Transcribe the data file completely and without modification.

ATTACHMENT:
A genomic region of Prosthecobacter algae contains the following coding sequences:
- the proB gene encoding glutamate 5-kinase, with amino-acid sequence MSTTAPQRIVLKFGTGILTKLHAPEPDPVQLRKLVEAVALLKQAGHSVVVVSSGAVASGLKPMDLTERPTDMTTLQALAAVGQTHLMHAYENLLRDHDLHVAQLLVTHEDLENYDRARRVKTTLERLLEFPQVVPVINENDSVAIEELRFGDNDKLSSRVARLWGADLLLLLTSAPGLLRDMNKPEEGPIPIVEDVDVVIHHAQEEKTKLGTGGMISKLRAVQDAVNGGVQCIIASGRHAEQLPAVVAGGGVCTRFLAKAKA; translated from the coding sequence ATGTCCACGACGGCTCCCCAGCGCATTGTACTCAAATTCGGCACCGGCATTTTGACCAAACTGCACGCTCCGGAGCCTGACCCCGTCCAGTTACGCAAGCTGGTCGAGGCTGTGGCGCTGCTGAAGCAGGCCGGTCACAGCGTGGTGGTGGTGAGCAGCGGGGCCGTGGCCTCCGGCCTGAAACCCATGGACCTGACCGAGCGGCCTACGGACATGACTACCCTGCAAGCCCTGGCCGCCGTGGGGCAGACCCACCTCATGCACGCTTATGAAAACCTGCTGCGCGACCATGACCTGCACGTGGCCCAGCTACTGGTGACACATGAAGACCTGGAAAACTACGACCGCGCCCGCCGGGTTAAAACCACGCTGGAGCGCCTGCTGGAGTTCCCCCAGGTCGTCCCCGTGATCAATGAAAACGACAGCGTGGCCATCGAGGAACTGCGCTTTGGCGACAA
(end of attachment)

A genomic region of Prosthecobacter algae contains the following coding sequences:
- the proB gene encoding glutamate 5-kinase, with amino-acid sequence MSTTAPQRIVLKFGTGILTKLHAPEPDPVQLRKLVEAVALLKQAGHSVVVVSSGAVASGLKPMDLTERPTDMTTLQALAAVGQTHLMHAYENLLRDHDLHVAQLLVTHEDLENYDRARRVKTTLERLLEFPQVVPVINENDSVAIEELRFGDNDKLSSRVARLWGADLLLLLTSAPGLLRDMNKPEEGPIPIVEDVDVVIHHAQEEKTKLGTGGMISKLRAVQDAVNGGVQCIIASGRHAEQLPAVVAGGGVCTRFLAKAKA; translated from the coding sequence ATGTCCACGACGGCTCCCCAGCGCATTGTACTCAAATTCGGCACCGGCATTTTGACCAAACTGCACGCTCCGGAGCCTGACCCCGTCCAGTTACGCAAGCTGGTCGAGGCTGTGGCGCTGCTGAAGCAGGCCGGTCACAGCGTGGTGGTGGTGAGCAGCGGGGCCGTGGCCTCCGGCCTGAAACCCATGGACCTGACCGAGCGGCCTACGGACATGACTACCCTGCAAGCCCTGGCCGCCGTGGGGCAGACCCACCTCATGCACGCTTATGAAAACCTGCTGCGCGACCATGACCTGCACGTGGCCCAGCTACTGGTGACACATGAAGACCTGGAAAACTACGACCGCGCCCGCCGGGTTAAAACCACGCTGGAGCGCCTGCTGGAGTTCCCCCAGGTCGTCCCCGTGATCAATGAAAACGACAGCGTGGCCATCGAGGAACTGCGCTTTGGCGACAA